In the Commons, and then in the Lords, Labour argued for a delay of one year in the introduction of IER to December 2016.  That would have allowed an extra year to get more people on the register and would have allowed the next boundary review to be carried-out on a more complete register.

The Government did in fact propose a change to the Bill, making December 2016 the start date for IER.  But, in proposing the amendment in both the Lords and the Commons, the Government made it clear that the change was more apparent than real.  Despite changing the start date, the Government said that they were still committed to the introduction of IER in December 2015 and ensured that the Bill had a mechanism to allow them to do this.  That reversal however can only come about if the Conservatives are still in power after the next election.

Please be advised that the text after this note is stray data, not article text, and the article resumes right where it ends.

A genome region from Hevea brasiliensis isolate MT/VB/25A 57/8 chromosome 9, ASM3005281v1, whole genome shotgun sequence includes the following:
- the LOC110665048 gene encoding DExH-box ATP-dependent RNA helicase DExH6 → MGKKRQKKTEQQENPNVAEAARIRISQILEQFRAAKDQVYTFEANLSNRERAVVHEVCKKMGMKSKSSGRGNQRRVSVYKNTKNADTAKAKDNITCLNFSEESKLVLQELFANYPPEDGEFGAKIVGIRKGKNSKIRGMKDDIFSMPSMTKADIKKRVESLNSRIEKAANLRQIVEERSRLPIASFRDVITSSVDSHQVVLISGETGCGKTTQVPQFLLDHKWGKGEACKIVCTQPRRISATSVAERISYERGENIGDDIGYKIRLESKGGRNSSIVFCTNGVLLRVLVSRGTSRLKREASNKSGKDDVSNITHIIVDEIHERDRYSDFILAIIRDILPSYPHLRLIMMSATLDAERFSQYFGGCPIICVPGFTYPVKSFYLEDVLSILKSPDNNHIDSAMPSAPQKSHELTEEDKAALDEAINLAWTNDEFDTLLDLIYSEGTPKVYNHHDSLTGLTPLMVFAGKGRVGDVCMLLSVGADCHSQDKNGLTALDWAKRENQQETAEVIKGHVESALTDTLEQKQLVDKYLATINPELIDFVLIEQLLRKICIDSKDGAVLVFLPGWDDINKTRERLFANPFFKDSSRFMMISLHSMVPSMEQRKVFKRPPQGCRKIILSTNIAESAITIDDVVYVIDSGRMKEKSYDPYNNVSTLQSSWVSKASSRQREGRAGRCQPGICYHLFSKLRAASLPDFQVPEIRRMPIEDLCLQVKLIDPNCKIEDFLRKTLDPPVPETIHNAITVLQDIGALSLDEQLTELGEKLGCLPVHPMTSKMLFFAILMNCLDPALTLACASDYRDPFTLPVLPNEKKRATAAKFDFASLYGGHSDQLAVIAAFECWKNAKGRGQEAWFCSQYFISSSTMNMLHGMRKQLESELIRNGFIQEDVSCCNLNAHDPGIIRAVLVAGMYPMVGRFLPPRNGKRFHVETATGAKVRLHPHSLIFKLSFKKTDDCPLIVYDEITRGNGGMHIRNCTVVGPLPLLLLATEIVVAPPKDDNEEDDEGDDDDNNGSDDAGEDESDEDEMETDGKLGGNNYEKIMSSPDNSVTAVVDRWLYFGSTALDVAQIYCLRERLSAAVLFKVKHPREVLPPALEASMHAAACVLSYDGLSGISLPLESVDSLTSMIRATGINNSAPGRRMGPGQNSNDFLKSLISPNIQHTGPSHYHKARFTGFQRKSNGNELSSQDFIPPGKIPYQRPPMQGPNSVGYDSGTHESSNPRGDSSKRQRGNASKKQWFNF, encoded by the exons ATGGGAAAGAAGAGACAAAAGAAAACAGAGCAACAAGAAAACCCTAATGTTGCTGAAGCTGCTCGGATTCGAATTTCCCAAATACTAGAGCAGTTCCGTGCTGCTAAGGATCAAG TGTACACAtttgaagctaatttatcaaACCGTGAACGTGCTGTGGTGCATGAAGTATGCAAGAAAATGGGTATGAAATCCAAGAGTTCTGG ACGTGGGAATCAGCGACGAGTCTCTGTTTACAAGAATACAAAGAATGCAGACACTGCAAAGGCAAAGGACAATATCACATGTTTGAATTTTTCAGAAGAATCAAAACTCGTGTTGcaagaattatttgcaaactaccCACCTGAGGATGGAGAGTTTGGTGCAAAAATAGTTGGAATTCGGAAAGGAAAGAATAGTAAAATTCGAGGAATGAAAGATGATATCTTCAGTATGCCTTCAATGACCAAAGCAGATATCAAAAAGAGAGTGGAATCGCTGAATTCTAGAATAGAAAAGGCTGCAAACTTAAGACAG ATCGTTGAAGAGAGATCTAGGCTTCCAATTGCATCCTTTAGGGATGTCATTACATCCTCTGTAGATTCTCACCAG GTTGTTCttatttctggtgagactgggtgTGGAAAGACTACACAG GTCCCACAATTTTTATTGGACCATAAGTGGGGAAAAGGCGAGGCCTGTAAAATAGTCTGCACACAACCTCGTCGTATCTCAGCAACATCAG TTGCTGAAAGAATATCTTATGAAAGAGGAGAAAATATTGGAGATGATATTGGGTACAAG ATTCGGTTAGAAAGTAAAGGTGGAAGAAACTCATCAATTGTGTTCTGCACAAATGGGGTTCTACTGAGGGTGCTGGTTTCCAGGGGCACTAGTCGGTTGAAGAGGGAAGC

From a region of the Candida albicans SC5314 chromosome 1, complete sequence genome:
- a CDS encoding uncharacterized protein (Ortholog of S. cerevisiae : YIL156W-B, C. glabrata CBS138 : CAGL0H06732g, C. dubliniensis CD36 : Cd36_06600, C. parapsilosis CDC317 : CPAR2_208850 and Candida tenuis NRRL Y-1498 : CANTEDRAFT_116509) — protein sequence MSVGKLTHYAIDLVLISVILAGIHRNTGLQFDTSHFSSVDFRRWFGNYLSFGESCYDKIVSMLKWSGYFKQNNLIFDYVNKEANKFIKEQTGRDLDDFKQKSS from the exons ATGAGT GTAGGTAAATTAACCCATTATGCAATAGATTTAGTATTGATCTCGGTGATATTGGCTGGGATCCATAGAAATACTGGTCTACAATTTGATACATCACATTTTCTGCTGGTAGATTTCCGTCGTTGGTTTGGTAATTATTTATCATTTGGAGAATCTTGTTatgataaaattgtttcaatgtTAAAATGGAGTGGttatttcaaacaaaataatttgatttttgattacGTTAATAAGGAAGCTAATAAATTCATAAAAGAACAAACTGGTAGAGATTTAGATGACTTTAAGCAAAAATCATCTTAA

That is why I say that although the Tories may have suffered a significant defeat last Tuesday, they have not abandoned their attempts to twist and distort electoral arrangements for their long-term advantage.  What is now important is that Labour does not rest on its laurels but continues to take the fight to the Government and begins serious work on what needs to be done with regard to parliamentary boundaries and electoral registration after 2015.

Wayne David
Shadow Minister for Political and Constitutional Reform and MP for Caerphilly

To report anything from the comment section, please e-mail [email protected]

Latest

  • Featured News Momentum set to mobilise thousands to back Corbyn this weekend

    Momentum set to mobilise thousands to back Corbyn this weekend